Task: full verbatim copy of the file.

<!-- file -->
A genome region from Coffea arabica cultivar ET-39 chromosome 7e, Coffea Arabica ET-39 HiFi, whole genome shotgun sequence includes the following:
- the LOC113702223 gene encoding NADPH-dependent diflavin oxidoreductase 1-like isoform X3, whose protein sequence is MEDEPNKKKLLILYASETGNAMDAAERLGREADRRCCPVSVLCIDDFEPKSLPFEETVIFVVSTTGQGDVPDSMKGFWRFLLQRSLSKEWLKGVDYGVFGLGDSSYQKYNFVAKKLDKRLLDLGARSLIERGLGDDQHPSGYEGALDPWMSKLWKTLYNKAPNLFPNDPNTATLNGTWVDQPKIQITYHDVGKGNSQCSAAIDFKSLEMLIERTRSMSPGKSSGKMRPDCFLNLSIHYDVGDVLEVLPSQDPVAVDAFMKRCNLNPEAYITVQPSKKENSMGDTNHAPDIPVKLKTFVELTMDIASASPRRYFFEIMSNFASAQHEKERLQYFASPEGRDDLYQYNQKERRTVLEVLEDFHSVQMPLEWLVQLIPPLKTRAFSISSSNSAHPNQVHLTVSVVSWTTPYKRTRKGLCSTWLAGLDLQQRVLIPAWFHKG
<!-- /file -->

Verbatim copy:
A genome region from Coffea arabica cultivar ET-39 chromosome 7e, Coffea Arabica ET-39 HiFi, whole genome shotgun sequence includes the following:
- the LOC113702223 gene encoding NADPH-dependent diflavin oxidoreductase 1-like isoform X3, whose protein sequence is MEDEPNKKKLLILYASETGNAMDAAERLGREADRRCCPVSVLCIDDFEPKSLPFEETVIFVVSTTGQGDVPDSMKGFWRFLLQRSLSKEWLKGVDYGVFGLGDSSYQKYNFVAKKLDKRLLDLGARSLIERGLGDDQHPSGYEGALDPWMSKLWKTLYNKAPNLFPNDPNTATLNGTWVDQPKIQITYHDVGKGNSQCSAAIDFKSLEMLIERTRSMSPGKSSGKMRPDCFLNLSIHYDVGDVLEVLPSQDPVAVDAFMKRCNLNPEAYITVQPSKKENSMGDTNHAPDIPVKLKTFVELTMDIASASPRRYFFEIMSNFASAQHEKERLQYFASPEGRDDLYQYNQKERRTVLEVLEDFHSVQMPLEWLVQLIPPLKTRAFSISSSNSAHPNQVHLTVSVVSWTTPYKRTRKGLCSTWLAGLDLQQRVLIPAWFHKG